Two of my more exceptionally brilliant Internets Friends have recently published must-read posts on Fatshionista.com, and even though they’ve showed up in the feed, I simply couldn’t risk the possibility that anyone hadn’t read them yet.
I stepped on a scale recently (with the idea of writing this post in mind) and I am about 245 pounds these days. My measurements – 48-42-55 at 5′3 – put me (in theory) in all sorts of size ranges depending on the clothing company & size chart. In practice, however, I’m wearing a 20/22 on bottom & a 18 on top. I’ve learned through different posts on a variety of blogs in the fatosphere that this (rather arbitrarily) is considered too fat to do things like tan in a tanning bed, go skydiving, & ride one of those teeny tiny miniature ponies. (None of which really feels all that regrettable to me, except for maybe that last part because small ponies – especially the ones that wear sneaker shoes – are very adorable, and I think I’d look most marvelous wearing some sort of cape & crown & riding one throughout my town). I’ve learned, from fat-hating society & industry, that I’m not supposed to feel angry or frustrated about arbitrary manufacture weight limits (or weak-ass ponies… kidding) but rather, that I’m supposed to shame myself & body into submission & slowly disappear until I’m considered a reigned-in & obedient & thin enough person to merit things like a fake bake & a safe jump from an airplane & a bedazzled saddle on a tiny horse. In the aforementioned situations, I know & feel pretty strongly that it isn’t the fault of MY body. While I might feel the pang of increased want brought about in situations of (perceived) deprivation, I realize that (being as we are, entrenched in capitalism and its attending ideologies of privation/saturation) it’s that & mostly only that.
Then, Eve writes an amazing takedown of a hateful piece of tripe that I didn’t have the gumption to take on. The article itself is nothing new, just another caricaturish screed by some attention-monger, but Eve takes it apart with a precision and vigor that should not be missed:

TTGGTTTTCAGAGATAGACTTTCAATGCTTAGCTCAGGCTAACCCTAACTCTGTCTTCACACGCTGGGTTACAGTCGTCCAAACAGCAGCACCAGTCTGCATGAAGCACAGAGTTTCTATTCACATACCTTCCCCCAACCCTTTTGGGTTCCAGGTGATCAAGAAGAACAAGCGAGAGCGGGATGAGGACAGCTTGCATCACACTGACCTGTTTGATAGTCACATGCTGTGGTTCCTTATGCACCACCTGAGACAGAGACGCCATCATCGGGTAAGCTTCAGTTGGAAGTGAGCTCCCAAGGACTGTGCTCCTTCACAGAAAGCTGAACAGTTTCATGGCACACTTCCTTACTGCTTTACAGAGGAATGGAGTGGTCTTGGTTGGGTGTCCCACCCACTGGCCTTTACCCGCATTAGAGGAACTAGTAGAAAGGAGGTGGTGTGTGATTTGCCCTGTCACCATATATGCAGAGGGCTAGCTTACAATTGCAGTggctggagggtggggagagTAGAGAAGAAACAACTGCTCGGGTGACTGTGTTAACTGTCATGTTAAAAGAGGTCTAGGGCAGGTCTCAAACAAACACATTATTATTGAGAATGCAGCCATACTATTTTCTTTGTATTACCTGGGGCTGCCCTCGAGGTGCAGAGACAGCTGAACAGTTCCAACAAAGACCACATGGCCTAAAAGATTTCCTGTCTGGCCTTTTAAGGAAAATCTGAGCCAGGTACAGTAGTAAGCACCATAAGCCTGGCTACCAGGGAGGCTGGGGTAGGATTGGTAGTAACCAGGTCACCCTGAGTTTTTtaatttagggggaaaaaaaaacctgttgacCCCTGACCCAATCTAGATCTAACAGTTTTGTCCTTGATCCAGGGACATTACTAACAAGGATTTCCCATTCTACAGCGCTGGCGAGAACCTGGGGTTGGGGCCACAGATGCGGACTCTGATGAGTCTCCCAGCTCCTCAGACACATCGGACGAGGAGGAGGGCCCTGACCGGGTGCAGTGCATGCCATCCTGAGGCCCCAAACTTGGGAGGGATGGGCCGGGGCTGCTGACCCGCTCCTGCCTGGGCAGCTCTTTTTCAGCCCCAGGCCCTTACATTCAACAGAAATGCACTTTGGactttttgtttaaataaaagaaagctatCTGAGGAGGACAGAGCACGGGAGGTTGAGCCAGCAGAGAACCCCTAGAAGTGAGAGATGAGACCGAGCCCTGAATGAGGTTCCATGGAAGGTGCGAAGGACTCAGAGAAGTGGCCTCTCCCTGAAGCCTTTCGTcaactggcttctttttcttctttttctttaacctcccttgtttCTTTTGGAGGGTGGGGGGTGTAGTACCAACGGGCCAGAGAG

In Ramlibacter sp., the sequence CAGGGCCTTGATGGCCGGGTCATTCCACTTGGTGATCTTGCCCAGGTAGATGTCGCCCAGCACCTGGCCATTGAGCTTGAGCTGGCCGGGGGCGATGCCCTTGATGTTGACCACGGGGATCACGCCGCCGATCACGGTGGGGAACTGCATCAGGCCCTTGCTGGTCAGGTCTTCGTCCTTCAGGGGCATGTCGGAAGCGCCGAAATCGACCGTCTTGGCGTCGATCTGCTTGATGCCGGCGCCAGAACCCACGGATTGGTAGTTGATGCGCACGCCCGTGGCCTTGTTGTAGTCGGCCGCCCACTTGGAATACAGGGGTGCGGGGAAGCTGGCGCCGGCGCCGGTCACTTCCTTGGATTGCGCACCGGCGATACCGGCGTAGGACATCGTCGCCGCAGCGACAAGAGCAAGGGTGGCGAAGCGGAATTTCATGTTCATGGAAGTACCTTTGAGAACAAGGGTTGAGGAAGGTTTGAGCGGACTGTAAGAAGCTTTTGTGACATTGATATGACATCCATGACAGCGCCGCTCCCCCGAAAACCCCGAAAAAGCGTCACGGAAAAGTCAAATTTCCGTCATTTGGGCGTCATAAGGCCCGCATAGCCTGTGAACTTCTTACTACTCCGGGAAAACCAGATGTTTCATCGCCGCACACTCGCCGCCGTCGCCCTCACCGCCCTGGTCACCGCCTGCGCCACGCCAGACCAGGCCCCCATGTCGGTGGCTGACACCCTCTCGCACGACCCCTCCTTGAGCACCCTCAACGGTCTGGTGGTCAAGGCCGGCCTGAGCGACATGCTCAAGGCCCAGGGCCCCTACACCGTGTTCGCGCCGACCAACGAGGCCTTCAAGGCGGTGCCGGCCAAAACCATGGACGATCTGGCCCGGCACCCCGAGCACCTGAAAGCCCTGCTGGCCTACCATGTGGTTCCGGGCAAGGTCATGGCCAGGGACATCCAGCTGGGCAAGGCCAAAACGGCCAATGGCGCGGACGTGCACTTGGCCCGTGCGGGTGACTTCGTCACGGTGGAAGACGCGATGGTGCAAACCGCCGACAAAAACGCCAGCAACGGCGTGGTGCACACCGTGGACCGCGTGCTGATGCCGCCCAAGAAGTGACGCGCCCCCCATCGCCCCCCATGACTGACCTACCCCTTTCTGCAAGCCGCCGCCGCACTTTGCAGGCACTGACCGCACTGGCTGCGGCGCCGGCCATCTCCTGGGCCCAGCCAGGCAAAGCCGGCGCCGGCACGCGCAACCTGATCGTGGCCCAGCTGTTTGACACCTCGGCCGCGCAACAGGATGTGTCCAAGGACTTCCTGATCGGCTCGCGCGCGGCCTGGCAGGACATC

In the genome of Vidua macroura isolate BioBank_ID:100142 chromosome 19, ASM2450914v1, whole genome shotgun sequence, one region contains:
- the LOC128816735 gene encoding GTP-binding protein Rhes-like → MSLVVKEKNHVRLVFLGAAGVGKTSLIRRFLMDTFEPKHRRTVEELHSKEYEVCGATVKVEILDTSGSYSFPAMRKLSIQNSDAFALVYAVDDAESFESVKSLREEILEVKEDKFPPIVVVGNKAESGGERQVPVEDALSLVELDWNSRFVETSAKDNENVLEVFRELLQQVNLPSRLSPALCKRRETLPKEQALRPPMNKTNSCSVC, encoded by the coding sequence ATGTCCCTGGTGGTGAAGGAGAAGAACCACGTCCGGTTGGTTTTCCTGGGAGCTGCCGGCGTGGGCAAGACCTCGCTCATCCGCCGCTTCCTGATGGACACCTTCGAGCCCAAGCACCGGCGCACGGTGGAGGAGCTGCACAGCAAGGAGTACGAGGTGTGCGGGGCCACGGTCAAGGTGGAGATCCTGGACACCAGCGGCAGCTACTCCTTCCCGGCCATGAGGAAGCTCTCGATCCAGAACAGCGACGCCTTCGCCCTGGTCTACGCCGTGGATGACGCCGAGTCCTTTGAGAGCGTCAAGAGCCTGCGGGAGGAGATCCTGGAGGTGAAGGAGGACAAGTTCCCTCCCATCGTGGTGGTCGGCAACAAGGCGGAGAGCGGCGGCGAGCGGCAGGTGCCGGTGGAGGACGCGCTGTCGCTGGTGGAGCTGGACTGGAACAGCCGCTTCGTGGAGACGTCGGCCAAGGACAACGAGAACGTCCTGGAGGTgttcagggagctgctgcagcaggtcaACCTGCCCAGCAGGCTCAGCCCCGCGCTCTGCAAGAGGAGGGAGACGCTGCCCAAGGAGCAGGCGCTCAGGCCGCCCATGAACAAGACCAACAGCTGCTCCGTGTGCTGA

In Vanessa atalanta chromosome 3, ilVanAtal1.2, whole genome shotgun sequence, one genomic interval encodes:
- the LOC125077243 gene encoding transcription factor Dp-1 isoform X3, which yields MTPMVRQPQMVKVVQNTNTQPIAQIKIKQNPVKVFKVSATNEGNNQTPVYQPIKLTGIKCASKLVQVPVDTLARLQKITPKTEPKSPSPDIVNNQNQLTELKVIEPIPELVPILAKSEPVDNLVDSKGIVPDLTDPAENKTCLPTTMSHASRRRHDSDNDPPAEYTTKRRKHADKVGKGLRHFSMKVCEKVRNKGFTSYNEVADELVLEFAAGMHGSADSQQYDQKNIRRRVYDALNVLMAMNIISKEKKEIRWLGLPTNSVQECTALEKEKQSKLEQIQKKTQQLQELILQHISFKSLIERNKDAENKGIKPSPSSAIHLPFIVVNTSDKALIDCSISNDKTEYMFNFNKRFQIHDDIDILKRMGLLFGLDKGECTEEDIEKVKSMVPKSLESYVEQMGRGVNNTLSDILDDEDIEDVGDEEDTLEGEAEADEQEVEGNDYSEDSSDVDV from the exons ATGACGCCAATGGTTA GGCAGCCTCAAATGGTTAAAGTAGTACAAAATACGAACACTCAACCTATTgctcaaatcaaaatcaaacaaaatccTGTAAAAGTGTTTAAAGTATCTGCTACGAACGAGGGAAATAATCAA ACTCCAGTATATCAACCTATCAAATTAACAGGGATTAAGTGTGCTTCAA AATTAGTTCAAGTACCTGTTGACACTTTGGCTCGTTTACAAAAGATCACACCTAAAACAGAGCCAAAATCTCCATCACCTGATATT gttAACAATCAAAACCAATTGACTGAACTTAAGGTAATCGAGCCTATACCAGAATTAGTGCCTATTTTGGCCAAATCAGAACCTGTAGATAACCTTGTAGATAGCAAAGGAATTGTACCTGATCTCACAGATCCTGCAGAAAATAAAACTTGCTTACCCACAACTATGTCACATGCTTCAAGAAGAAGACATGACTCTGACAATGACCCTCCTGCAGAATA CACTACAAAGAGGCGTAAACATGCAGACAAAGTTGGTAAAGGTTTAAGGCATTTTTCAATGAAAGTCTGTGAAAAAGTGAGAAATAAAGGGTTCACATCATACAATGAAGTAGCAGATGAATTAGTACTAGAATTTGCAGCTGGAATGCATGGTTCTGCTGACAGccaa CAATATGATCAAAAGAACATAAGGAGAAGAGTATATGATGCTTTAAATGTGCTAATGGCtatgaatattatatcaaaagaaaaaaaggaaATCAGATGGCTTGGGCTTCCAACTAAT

Let me see if I understand this correctly: Ms. Fowler thinks it is ridiculous that people make broad pronouncements about a much-maligned group (of which she is a member) and back those statements up with some seriously sketchy pseudo-research. She feels objectified and humiliated when yet another article appears, written by someone who has never lived through the experience she has had, yet presumes to understand what she and everyone like her is all about.
Then she goes and writes an article about how fat people are “just wrong.” She explains that the kind of fat achieved by people who weigh 16 stone (a number she claims to be shockingly gargantuan) can only be achieved through “the consumption, python-like, of about six whole rotisserie chickens a day washed down with 16 pints of double cream, half a cow and probably the entire produce of Ireland’s potato farms, deep-fried and with a coating of beer batter.”
Read them both!
And while I’ve got you looking at Fatshionista, Amy Mendoza is (to the best of my knowledge) not someone with whom I’m Internet Friends, but I’ve been meaning to link to her reworking of the privilege list from “Unpacking the Invisible Knapsack.” Amy has expertly delineated the signs of thin privilege, in a way that should make people stop and think. The comments, of course, almost instantly show evidence of the defensiveness people feel when they’re made aware of privilege. In particular, several thin commenters take issue with item 10, “I can shop in most stores and find clothes in my size.” They argue that it’s hard for most women to find clothes that fit properly — ignoring the fact that they have the supreme privilege of easily finding something they can even try on. This is frustrating (the commentary, not the clothes shopping), but it means the piece is working; lists like this are not supposed to make people comfortable. And I recommend you read the comments anyway, because there are also some incisive suggestions for additional list items. I love this list and I hope Amy keeps editing it and publishes a finalized version somewhere that we can link to it frequently and prominently.